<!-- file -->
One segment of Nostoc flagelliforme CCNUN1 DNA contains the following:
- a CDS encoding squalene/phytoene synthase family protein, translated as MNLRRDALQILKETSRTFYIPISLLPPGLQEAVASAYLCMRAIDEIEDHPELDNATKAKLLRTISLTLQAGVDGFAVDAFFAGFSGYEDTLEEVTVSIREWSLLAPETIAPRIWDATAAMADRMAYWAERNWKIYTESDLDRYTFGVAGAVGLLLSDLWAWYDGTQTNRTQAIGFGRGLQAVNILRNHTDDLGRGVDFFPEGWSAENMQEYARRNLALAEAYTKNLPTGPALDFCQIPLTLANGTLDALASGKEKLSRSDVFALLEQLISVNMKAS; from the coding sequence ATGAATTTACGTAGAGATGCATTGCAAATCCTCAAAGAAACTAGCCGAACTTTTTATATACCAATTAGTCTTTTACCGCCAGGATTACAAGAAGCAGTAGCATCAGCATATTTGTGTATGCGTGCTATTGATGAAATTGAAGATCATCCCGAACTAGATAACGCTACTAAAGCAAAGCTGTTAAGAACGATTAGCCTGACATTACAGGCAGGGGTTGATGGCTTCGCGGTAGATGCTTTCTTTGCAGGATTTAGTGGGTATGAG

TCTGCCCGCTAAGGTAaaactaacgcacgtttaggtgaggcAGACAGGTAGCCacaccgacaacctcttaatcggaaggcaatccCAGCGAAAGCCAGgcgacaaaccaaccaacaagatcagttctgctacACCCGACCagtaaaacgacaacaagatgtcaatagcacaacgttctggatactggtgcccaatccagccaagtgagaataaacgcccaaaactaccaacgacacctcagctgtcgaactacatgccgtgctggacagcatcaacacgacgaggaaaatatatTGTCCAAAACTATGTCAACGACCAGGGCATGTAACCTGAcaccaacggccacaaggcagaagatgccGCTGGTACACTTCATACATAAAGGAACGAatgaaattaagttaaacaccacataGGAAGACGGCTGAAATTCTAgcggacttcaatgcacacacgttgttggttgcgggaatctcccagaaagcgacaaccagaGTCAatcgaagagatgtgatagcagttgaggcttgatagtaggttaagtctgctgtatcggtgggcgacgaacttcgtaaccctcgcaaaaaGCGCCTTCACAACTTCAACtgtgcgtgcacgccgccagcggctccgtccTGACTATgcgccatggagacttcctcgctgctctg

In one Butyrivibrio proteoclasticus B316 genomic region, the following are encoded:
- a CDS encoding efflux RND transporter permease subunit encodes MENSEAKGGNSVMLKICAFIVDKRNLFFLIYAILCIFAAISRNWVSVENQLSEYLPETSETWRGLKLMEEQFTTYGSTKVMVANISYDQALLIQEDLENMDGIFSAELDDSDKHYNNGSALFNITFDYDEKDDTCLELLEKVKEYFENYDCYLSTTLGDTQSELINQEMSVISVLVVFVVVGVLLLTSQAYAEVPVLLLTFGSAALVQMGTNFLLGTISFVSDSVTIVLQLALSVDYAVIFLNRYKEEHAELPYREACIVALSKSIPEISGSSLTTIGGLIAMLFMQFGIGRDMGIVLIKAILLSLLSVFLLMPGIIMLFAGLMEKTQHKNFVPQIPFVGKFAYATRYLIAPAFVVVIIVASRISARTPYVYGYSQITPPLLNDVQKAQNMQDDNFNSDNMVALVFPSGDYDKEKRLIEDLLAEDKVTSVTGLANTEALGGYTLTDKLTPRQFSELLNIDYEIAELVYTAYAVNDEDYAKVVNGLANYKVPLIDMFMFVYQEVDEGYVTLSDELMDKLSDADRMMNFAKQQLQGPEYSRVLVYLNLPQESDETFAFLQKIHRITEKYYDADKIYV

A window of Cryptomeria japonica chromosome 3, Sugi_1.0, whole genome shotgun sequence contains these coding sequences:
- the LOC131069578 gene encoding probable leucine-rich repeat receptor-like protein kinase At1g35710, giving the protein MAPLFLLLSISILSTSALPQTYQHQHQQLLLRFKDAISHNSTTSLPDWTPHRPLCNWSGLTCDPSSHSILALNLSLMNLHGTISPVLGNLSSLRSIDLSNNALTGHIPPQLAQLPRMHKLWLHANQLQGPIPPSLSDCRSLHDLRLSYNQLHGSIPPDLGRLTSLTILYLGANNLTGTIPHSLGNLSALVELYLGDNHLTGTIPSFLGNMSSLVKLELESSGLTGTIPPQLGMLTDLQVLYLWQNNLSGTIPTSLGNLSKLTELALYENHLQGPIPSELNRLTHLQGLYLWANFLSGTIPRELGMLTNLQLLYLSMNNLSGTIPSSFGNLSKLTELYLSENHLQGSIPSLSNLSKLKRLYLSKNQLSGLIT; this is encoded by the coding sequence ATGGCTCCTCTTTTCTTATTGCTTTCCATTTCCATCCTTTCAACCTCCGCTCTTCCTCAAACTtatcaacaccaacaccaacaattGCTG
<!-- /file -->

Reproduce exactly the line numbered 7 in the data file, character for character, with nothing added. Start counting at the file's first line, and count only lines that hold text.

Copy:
- the LOC131069578 gene encoding probable leucine-rich repeat receptor-like protein kinase At1g35710, giving the protein MAPLFLLLSISILSTSALPQTYQHQHQQLLLRFKDAISHNSTTSLPDWTPHRPLCNWSGLTCDPSSHSILALNLSLMNLHGTISPVLGNLSSLRSIDLSNNALTGHIPPQLAQLPRMHKLWLHANQLQGPIPPSLSDCRSLHDLRLSYNQLHGSIPPDLGRLTSLTILYLGANNLTGTIPHSLGNLSALVELYLGDNHLTGTIPSFLGNMSSLVKLELESSGLTGTIPPQLGMLTDLQVLYLWQNNLSGTIPTSLGNLSKLTELALYENHLQGPIPSELNRLTHLQGLYLWANFLSGTIPRELGMLTNLQLLYLSMNNLSGTIPSSFGNLSKLTELYLSENHLQGSIPSLSNLSKLKRLYLSKNQLSGLIT; this is encoded by the coding sequence ATGGCTCCTCTTTTCTTATTGCTTTCCATTTCCATCCTTTCAACCTCCGCTCTTCCTCAAACTtatcaacaccaacaccaacaattGCTG